SEBRING — Gov. Ron DeSantis has signed a bill to expand cancer coverage benefits for firefighters, at risk of exposure to high levels of burning chemicals and plastics.
Senate Bill 426, which received unanimous support in the Legislature, requires local governments to provide a series of benefits to firefighters diagnosed with any one of 21 types of cancer, News Service of Florida reports, including a lump sum of $25,000 upon diagnosis to help pay bills while undergoing treatment.
“There will be a system in place to allow them to have some benefits and coverage, in addition to their own health insurance,” said Florida Chief Financial Officer and State Fire Marshal Jimmy Patronis, a supporter of the bill, News Service reports. “This will, moving forward, help us recruit and help those families have as much normalcy as they can as they fight cancer.”
The move has drawn cheers from firefighters, including Highlands County Fire Rescue Chief Marc Bashoor, a proponent of efforts to reduce and properly treat incidents of cancer among firefighters.
“As a fire service professional for the past 38 years, it is heartening to see most states now supporting the fact that firefighters contract cancer at much higher rates than the general population,” Bashoor said.
In the process of modernizing and consolidating Highlands’ volunteer departments into one full-time paid department with various local stations, Bashoor has said he wants to see scrubbers and ventilation systems installed in every station to remove diesel exhaust fumes from the trucks and vent them outside, away from the bays.
He said Highlands, like most progressive departments, utilizes new gear and breathing apparatus compliant with National Fire Protection Association standard.
“We have recently asked the state for the decontamination kits that other counties received through grants about two years ago,” Bashoor said. “While a couple of the (volunteer departments) took advantage, (Fire Rescue) will ensure every fire engine in Highlands County has a kit on board.
It allows fire crews to do quick decontamination of firefighters’ gear with water and soap, Bashoor said — before they leave a fire scene.
“The fire service is taking significant steps to minimize our exposure to carcinogens, however the risk is real and in some cases unavoidable,” Bashoor said.
His is not the only department taking steps to protect firefighters’ health. Sebring Fire Department has similar decontamination kits and air scrubbers in the bays.
Sebring Fire has also instituted a program called Firefighters Attacking Cancer Epidemic (FACE) to help reduce risks.
In addition to having bunker gear always stored in bags to keep it from exhaust fumes and to prevent smoke particles from being carried back to living quarters, the program has supply buckets with hoses, soap, scrub brushes and other cleaning tools to help detoxify bunker gear.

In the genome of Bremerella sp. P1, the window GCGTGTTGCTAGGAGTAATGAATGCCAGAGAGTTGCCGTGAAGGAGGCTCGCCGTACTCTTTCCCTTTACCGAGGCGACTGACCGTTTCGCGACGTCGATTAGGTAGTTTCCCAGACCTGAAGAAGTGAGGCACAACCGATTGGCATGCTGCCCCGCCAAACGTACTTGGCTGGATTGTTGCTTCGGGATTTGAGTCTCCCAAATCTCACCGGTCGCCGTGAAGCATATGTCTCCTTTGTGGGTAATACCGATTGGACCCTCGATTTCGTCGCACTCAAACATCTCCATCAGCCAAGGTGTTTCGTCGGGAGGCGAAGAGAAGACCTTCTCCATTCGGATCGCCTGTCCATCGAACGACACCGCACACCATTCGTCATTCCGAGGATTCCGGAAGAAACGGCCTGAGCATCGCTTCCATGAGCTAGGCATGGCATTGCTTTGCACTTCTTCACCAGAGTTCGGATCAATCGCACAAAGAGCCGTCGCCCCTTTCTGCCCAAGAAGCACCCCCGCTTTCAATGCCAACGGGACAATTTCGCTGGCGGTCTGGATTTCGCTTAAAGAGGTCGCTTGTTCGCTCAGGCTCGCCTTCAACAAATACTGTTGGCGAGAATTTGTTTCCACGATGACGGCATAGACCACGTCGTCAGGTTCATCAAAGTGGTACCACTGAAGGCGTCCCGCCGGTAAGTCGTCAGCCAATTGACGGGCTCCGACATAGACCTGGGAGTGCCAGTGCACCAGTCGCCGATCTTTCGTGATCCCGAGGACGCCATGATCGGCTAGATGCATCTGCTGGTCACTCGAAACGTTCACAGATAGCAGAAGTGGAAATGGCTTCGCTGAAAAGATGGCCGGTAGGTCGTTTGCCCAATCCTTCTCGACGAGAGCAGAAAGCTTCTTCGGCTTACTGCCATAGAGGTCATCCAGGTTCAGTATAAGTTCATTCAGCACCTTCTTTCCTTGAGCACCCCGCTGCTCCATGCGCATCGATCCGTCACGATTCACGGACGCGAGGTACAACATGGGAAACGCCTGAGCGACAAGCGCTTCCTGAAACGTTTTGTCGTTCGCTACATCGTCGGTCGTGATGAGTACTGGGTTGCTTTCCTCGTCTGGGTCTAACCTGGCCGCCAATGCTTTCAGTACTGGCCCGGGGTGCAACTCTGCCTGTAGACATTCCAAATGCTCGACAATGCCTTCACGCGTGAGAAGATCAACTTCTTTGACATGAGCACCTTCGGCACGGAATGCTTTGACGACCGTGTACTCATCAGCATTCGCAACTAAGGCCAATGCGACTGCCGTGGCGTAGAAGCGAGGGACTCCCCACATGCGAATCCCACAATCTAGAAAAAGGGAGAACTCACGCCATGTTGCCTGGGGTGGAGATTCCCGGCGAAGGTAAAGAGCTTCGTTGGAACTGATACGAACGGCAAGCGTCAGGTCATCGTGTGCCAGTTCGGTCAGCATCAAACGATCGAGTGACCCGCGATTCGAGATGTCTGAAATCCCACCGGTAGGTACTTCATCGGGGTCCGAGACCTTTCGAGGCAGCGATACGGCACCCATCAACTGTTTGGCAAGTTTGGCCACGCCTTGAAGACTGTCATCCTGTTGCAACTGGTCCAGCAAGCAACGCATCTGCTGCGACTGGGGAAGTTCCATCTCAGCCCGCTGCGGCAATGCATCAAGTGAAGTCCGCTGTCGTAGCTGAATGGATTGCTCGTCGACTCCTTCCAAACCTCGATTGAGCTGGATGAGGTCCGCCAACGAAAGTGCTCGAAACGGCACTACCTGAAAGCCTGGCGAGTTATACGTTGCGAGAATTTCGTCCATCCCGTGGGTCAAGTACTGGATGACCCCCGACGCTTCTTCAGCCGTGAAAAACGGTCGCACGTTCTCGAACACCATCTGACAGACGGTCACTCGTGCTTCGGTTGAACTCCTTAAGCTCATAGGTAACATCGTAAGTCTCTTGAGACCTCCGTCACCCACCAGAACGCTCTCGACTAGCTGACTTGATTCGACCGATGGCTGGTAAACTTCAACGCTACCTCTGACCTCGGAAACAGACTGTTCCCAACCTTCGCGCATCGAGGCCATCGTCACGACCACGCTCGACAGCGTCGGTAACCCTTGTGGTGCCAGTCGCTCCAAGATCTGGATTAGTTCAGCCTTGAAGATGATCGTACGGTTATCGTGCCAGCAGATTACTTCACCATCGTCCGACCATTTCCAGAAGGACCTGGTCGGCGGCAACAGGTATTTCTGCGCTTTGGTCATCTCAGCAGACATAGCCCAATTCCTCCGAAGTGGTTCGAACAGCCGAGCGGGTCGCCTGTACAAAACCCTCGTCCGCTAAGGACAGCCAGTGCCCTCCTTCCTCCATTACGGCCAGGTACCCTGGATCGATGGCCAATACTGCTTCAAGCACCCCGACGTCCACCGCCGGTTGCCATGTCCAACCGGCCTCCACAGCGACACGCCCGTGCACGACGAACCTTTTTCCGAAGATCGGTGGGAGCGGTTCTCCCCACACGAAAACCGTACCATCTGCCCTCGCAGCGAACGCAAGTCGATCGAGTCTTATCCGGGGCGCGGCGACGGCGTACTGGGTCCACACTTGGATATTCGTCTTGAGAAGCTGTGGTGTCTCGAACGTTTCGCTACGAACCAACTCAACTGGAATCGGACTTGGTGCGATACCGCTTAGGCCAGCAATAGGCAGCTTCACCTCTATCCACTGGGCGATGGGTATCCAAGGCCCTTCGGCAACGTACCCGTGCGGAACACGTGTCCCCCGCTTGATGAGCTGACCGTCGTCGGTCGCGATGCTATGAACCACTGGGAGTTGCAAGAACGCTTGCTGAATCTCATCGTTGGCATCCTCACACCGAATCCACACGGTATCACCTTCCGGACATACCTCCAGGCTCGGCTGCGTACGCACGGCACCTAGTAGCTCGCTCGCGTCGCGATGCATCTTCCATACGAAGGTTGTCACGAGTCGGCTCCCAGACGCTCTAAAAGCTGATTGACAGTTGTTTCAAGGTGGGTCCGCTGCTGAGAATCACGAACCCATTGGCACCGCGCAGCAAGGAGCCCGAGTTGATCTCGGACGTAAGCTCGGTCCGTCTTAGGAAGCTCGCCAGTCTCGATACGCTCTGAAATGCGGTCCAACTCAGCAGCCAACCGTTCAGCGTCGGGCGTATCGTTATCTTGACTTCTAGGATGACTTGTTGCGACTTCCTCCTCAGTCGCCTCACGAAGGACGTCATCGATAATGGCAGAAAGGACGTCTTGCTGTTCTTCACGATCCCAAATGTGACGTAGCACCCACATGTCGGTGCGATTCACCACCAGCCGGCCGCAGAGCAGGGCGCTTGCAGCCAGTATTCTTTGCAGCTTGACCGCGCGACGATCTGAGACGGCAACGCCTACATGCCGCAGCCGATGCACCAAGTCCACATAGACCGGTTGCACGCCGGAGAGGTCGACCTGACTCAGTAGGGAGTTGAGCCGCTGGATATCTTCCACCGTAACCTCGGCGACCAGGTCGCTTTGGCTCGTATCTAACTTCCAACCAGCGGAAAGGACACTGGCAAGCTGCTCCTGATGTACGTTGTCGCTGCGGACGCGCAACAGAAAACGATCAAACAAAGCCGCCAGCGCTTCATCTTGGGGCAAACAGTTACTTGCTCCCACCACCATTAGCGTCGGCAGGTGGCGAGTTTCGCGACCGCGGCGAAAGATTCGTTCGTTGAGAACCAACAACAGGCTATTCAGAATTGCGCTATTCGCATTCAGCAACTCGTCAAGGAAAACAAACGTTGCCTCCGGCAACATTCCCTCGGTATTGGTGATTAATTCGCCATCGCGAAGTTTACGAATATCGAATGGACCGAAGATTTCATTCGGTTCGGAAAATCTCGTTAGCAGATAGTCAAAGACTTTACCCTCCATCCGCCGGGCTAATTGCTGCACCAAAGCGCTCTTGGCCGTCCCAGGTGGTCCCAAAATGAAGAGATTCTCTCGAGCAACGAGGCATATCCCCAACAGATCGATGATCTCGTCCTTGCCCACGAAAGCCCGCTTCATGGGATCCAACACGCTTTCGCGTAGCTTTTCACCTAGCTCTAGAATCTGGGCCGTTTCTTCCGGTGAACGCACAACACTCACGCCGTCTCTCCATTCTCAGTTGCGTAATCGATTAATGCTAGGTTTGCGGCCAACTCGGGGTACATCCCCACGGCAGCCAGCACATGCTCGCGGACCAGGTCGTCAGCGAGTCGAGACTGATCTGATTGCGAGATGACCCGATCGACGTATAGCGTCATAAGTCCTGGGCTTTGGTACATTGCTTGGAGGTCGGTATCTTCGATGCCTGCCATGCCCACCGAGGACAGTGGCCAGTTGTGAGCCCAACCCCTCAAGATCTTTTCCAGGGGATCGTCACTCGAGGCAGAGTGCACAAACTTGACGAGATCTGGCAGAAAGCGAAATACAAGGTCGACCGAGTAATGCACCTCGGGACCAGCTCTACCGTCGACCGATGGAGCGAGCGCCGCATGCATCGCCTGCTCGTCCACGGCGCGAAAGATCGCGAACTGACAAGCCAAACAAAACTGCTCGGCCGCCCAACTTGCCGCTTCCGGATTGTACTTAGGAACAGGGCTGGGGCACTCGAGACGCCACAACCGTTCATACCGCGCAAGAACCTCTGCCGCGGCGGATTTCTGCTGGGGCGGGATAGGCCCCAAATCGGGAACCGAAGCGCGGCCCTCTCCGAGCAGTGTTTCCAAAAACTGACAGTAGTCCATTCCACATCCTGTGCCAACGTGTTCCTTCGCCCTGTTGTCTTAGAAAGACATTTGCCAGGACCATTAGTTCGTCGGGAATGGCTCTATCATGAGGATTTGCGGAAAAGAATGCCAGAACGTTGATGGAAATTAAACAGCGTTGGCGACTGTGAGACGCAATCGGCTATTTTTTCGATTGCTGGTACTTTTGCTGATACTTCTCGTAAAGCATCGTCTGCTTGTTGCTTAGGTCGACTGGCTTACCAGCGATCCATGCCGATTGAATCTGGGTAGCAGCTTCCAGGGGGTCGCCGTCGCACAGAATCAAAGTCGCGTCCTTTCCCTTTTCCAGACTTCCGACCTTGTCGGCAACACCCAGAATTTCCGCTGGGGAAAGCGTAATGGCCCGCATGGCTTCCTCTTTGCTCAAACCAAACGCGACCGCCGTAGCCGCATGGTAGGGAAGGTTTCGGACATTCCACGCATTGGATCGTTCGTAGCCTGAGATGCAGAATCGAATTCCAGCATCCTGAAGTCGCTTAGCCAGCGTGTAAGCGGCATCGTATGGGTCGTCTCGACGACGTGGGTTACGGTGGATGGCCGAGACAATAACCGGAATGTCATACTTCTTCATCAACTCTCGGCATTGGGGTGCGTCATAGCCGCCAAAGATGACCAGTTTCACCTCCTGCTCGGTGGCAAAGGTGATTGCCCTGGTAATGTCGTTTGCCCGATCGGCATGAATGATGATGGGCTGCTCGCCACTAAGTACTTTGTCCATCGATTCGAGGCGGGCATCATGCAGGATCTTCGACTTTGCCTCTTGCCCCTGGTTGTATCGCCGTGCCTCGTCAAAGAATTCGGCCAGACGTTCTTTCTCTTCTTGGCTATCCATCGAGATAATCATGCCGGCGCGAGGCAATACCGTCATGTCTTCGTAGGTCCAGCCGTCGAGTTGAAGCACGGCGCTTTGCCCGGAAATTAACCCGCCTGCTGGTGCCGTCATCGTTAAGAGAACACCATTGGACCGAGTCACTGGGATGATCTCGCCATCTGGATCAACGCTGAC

The program has hit home for Sebring Assistant Fire Chief Dirk Riley. When he first took the training, trainers passed around a radio strap that carried name tags of firefighters who had died early of cancer.
He knew one of the names: Robin Singles.
Now, he gives the training, including a recent class for Highlands Fire Rescue command staff, at Bashoor’s request.
After each call, firefighters must get out of bunker gear and stow it, ride back in the truck, shower and change clothes and leave the dirty bunker gear and clothes outside the truck to be laundered, while they prep and place fresh gear for the next call.
No bunker gear goes into living quarters.
No clothes worn to work go home with firefighters.
No one may respond to a fire in a personal vehicle — and take that smell home to their family. They have to come first to the station.
Other safety measures Sebring Fire has implemented include installing air scrubbers in the truck bays, caps on the underside of the fire poles — to keep smoke from coming up into living areas — and moving the ice machine outside the building, away from exhaust.
It’s all part of the practice that keeps people and the firefighters safe, Riley said.
“It’s an ordeal, but it’s keeping people healthy longer,” Riley said.
The Florida League of Cities, concerned about how municipal governments can’t afford to pay the increased benefits, had asked DeSantis to veto SB 426.
Highlands County approved an assessment last year to pay for fire consolidation and upgrades. It’s expected that county budget personnel will have to determine how to save against such contingencies.
“As a county official, I recognize that the benefits could create a financial burden on financially strapped local governments budgets,” Bashoor said. “I will work with anyone we need to ensure that burden has no effect on the service we are able to provide in Highlands County.”
Patronis’ answer was much less conciliatory, as News Service reported.
“For those local governments, it is what it is,” Patronis said. “They will learn how to embrace this policy that is long overdue.”